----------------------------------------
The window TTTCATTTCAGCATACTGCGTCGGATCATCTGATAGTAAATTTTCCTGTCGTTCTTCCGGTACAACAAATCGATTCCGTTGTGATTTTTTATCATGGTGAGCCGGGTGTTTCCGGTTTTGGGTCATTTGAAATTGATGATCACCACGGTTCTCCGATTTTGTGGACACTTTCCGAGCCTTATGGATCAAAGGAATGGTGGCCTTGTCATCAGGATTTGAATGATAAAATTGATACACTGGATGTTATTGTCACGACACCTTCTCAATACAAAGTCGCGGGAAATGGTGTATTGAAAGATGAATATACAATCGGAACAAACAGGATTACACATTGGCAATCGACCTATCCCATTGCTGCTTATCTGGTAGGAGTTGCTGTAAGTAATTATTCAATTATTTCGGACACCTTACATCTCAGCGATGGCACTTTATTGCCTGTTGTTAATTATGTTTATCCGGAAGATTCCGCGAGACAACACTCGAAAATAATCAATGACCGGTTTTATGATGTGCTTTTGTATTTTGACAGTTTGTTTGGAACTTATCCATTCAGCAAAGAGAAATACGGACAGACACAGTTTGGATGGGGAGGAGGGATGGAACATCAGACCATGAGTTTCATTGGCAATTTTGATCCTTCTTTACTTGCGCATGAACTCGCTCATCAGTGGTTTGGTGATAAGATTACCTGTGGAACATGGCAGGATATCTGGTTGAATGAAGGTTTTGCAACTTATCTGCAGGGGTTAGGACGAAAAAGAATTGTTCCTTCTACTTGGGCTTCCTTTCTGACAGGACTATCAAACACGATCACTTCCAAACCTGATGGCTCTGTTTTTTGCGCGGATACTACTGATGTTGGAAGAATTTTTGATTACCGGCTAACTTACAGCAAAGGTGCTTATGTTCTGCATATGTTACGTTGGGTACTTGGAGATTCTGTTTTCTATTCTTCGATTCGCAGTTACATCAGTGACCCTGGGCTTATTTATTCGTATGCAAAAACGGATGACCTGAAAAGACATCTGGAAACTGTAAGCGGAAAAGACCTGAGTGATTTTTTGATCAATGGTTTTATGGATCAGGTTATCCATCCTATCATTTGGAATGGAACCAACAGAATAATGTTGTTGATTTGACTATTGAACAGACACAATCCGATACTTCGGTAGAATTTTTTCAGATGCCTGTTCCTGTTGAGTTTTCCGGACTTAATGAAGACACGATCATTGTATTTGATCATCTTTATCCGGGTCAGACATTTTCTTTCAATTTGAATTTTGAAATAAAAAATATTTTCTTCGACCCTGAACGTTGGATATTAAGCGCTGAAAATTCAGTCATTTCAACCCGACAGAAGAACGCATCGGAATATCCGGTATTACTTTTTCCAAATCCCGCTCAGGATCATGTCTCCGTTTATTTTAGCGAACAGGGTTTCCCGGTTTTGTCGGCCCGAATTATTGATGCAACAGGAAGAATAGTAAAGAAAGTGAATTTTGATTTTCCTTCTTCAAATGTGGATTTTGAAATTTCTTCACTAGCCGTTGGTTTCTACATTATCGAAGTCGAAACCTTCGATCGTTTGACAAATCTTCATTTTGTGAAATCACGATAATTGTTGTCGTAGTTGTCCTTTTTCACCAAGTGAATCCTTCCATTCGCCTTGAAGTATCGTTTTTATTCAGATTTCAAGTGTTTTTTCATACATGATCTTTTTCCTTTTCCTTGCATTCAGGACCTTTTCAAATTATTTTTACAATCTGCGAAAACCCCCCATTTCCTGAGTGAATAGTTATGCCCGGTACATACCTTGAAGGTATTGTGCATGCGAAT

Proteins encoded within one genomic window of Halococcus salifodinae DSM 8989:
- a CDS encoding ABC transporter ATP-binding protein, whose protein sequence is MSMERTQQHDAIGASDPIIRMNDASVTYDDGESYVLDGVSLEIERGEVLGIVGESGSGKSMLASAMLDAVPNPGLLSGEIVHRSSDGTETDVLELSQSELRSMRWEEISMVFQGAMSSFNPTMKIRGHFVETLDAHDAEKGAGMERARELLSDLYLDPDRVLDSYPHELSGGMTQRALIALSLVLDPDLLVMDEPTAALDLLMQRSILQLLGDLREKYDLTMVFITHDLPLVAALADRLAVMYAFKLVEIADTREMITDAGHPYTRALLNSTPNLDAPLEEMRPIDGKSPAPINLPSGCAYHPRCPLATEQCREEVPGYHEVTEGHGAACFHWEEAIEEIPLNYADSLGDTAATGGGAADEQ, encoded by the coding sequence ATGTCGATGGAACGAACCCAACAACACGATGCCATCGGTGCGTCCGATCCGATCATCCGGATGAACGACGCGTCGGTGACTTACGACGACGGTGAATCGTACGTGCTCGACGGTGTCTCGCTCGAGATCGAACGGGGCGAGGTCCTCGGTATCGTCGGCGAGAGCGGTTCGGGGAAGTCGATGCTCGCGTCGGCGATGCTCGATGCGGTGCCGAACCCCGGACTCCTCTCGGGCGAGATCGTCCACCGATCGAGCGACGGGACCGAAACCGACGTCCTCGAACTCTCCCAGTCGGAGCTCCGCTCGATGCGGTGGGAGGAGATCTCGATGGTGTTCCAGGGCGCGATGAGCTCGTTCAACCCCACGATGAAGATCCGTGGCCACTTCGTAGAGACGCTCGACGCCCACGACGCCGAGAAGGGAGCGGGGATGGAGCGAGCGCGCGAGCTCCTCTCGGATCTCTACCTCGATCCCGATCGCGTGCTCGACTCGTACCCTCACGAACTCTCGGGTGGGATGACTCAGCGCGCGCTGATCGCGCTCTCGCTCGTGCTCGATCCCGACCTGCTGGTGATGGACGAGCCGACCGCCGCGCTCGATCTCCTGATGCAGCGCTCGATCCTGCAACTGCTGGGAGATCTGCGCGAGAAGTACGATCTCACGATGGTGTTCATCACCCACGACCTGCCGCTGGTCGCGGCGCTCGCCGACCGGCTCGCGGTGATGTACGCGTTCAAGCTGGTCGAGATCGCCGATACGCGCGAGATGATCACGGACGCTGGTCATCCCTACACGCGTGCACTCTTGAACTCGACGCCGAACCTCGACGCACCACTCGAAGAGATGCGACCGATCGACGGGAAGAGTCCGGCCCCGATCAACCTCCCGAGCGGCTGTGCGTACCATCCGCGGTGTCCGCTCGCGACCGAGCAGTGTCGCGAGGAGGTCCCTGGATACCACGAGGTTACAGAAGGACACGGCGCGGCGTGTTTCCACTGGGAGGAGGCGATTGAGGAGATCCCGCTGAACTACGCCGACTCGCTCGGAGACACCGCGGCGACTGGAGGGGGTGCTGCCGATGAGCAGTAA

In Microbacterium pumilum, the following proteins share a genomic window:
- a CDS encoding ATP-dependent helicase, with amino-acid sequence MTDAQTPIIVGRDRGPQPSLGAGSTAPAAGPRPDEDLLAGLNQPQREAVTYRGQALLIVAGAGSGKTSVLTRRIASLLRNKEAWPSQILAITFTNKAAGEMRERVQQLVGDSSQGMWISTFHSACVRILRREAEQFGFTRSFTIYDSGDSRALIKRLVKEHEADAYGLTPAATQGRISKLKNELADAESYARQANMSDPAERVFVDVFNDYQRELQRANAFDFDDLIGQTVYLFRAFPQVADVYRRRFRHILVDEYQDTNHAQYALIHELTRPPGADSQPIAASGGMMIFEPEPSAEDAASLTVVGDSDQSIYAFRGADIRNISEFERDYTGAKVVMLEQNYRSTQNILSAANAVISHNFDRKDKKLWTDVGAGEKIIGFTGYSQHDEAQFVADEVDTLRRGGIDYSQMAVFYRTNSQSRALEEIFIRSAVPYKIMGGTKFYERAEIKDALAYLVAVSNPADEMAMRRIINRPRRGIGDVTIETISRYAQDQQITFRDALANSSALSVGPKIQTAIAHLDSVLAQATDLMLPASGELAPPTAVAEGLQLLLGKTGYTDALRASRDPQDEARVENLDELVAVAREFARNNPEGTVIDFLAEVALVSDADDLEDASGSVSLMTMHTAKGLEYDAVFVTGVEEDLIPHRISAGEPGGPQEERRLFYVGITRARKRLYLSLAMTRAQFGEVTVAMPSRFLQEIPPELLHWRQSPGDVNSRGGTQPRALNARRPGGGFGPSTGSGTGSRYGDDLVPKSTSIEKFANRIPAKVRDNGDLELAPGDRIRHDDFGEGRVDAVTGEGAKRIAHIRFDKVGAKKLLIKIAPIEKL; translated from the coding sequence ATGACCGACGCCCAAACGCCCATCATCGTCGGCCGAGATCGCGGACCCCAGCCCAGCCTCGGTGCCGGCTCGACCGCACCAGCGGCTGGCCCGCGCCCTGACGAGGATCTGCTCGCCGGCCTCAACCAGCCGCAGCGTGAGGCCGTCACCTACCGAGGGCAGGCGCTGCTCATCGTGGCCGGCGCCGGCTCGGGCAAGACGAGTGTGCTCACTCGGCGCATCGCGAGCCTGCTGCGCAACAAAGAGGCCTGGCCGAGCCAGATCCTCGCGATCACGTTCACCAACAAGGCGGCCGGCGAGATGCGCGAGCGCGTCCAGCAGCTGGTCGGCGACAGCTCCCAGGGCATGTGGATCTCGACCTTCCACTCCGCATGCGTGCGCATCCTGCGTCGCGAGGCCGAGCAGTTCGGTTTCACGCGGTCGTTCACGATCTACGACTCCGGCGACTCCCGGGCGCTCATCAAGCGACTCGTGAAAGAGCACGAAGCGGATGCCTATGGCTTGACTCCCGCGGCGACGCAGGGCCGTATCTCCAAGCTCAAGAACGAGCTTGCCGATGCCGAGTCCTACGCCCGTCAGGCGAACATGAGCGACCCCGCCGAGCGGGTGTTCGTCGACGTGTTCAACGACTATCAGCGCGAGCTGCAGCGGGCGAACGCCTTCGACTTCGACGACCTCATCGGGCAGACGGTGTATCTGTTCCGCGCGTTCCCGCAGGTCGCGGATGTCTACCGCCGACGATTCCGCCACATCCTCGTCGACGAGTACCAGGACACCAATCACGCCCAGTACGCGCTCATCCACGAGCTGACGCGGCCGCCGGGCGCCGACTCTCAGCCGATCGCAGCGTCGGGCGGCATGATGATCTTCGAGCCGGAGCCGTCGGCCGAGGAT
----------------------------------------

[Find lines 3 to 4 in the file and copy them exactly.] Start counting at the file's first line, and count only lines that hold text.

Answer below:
- a CDS encoding ABC transporter ATP-binding protein, whose protein sequence is MSMERTQQHDAIGASDPIIRMNDASVTYDDGESYVLDGVSLEIERGEVLGIVGESGSGKSMLASAMLDAVPNPGLLSGEIVHRSSDGTETDVLELSQSELRSMRWEEISMVFQGAMSSFNPTMKIRGHFVETLDAHDAEKGAGMERARELLSDLYLDPDRVLDSYPHELSGGMTQRALIALSLVLDPDLLVMDEPTAALDLLMQRSILQLLGDLREKYDLTMVFITHDLPLVAALADRLAVMYAFKLVEIADTREMITDAGHPYTRALLNSTPNLDAPLEEMRPIDGKSPAPINLPSGCAYHPRCPLATEQCREEVPGYHEVTEGHGAACFHWEEAIEEIPLNYADSLGDTAATGGGAADEQ, encoded by the coding sequence ATGTCGATGGAACGAACCCAACAACACGATGCCATCGGTGCGTCCGATCCGATCATCCGGATGAACGACGCGTCGGTGACTTACGACGACGGTGAATCGTACGTGCTCGACGGTGTCTCGCTCGAGATCGAACGGGGCGAGGTCCTCGGTATCGTCGGCGAGAGCGGTTCGGGGAAGTCGATGCTCGCGTCGGCGATGCTCGATGCGGTGCCGAACCCCGGACTCCTCTCGGGCGAGATCGTCCACCGATCGAGCGACGGGACCGAAACCGACGTCCTCGAACTCTCCCAGTCGGAGCTCCGCTCGATGCGGTGGGAGGAGATCTCGATGGTGTTCCAGGGCGCGATGAGCTCGTTCAACCCCACGATGAAGATCCGTGGCCACTTCGTAGAGACGCTCGACGCCCACGACGCCGAGAAGGGAGCGGGGATGGAGCGAGCGCGCGAGCTCCTCTCGGATCTCTACCTCGATCCCGATCGCGTGCTCGACTCGTACCCTCACGAACTCTCGGGTGGGATGACTCAGCGCGCGCTGATCGCGCTCTCGCTCGTGCTCGATCCCGACCTGCTGGTGATGGACGAGCCGACCGCCGCGCTCGATCTCCTGATGCAGCGCTCGATCCTGCAACTGCTGGGAGATCTGCGCGAGAAGTACGATCTCACGATGGTGTTCATCACCCACGACCTGCCGCTGGTCGCGGCGCTCGCCGACCGGCTCGCGGTGATGTACGCGTTCAAGCTGGTCGAGATCGCCGATACGCGCGAGATGATCACGGACGCTGGTCATCCCTACACGCGTGCACTCTTGAACTCGACGCCGAACCTCGACGCACCACTCGAAGAGATGCGACCGATCGACGGGAAGAGTCCGGCCCCGATCAACCTCCCGAGCGGCTGTGCGTACCATCCGCGGTGTCCGCTCGCGACCGAGCAGTGTCGCGAGGAGGTCCCTGGATACCACGAGGTTACAGAAGGACACGGCGCGGCGTGTTTCCACTGGGAGGAGGCGATTGAGGAGATCCCGCTGAACTACGCCGACTCGCTCGGAGACACCGCGGCGACTGGAGGGGGTGCTGCCGATGAGCAGTAA

In Microbacterium pumilum, the following proteins share a genomic window: